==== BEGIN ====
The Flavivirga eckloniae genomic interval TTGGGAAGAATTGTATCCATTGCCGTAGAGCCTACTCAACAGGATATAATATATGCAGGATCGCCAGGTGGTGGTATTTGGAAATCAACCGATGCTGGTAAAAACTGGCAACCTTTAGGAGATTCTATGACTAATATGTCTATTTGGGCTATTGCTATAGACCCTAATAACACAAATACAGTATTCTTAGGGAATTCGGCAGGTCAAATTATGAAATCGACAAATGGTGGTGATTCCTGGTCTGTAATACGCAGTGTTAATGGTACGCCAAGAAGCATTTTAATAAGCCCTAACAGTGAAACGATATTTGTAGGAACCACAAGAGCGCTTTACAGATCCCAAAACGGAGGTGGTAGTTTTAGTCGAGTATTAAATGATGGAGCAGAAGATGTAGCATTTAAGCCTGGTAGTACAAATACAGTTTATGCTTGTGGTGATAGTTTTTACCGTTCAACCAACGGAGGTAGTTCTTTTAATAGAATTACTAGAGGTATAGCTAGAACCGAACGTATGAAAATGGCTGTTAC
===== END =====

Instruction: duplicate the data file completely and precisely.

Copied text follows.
The Flavivirga eckloniae genomic interval TTGGGAAGAATTGTATCCATTGCCGTAGAGCCTACTCAACAGGATATAATATATGCAGGATCGCCAGGTGGTGGTATTTGGAAATCAACCGATGCTGGTAAAAACTGGCAACCTTTAGGAGATTCTATGACTAATATGTCTATTTGGGCTATTGCTATAGACCCTAATAACACAAATACAGTATTCTTAGGGAATTCGGCAGGTCAAATTATGAAATCGACAAATGGTGGTGATTCCTGGTCTGTAATACGCAGTGTTAATGGTACGCCAAGAAGCATTTTAATAAGCCCTAACAGTGAAACGATATTTGTAGGAACCACAAGAGCGCTTTACAGATCCCAAAACGGAGGTGGTAGTTTTAGTCGAGTATTAAATGATGGAGCAGAAGATGTAGCATTTAAGCCTGGTAGTACAAATACAGTTTATGCTTGTGGTGATAGTTTTTACCGTTCAACCAACGGAGGTAGTTCTTTTAATAGAATTACTAGAGGTATAGCTAGAACCGAACGTATGAAAATGGCTGTTAC